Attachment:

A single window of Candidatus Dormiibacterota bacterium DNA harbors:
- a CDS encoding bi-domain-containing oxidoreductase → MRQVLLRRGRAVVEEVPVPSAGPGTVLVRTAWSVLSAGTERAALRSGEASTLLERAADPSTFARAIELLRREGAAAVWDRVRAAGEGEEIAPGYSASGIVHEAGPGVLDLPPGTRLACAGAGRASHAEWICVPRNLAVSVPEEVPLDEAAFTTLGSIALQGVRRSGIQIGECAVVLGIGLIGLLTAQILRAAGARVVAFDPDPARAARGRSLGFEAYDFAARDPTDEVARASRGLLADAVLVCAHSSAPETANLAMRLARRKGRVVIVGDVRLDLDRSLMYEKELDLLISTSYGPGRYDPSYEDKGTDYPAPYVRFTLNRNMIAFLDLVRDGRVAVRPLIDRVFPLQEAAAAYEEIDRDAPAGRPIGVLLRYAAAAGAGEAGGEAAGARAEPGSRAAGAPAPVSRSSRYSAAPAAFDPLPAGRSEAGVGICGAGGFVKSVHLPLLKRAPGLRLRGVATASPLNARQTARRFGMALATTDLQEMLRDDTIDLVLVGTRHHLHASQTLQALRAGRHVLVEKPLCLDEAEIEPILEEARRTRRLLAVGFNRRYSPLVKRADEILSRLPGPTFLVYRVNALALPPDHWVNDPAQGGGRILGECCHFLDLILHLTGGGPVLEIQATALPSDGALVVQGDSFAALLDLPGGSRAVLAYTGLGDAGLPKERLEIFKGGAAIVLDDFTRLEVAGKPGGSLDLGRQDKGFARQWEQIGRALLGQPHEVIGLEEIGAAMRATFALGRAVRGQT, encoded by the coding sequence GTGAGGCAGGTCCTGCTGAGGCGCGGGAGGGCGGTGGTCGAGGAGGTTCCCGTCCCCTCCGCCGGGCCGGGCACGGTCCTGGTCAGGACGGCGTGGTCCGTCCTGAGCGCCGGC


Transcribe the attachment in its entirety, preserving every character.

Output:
A single window of Candidatus Dormiibacterota bacterium DNA harbors:
- a CDS encoding bi-domain-containing oxidoreductase → MRQVLLRRGRAVVEEVPVPSAGPGTVLVRTAWSVLSAGTERAALRSGEASTLLERAADPSTFARAIELLRREGAAAVWDRVRAAGEGEEIAPGYSASGIVHEAGPGVLDLPPGTRLACAGAGRASHAEWICVPRNLAVSVPEEVPLDEAAFTTLGSIALQGVRRSGIQIGECAVVLGIGLIGLLTAQILRAAGARVVAFDPDPARAARGRSLGFEAYDFAARDPTDEVARASRGLLADAVLVCAHSSAPETANLAMRLARRKGRVVIVGDVRLDLDRSLMYEKELDLLISTSYGPGRYDPSYEDKGTDYPAPYVRFTLNRNMIAFLDLVRDGRVAVRPLIDRVFPLQEAAAAYEEIDRDAPAGRPIGVLLRYAAAAGAGEAGGEAAGARAEPGSRAAGAPAPVSRSSRYSAAPAAFDPLPAGRSEAGVGICGAGGFVKSVHLPLLKRAPGLRLRGVATASPLNARQTARRFGMALATTDLQEMLRDDTIDLVLVGTRHHLHASQTLQALRAGRHVLVEKPLCLDEAEIEPILEEARRTRRLLAVGFNRRYSPLVKRADEILSRLPGPTFLVYRVNALALPPDHWVNDPAQGGGRILGECCHFLDLILHLTGGGPVLEIQATALPSDGALVVQGDSFAALLDLPGGSRAVLAYTGLGDAGLPKERLEIFKGGAAIVLDDFTRLEVAGKPGGSLDLGRQDKGFARQWEQIGRALLGQPHEVIGLEEIGAAMRATFALGRAVRGQT, encoded by the coding sequence GTGAGGCAGGTCCTGCTGAGGCGCGGGAGGGCGGTGGTCGAGGAGGTTCCCGTCCCCTCCGCCGGGCCGGGCACGGTCCTGGTCAGGACGGCGTGGTCCGTCCTGAGCGCCGGC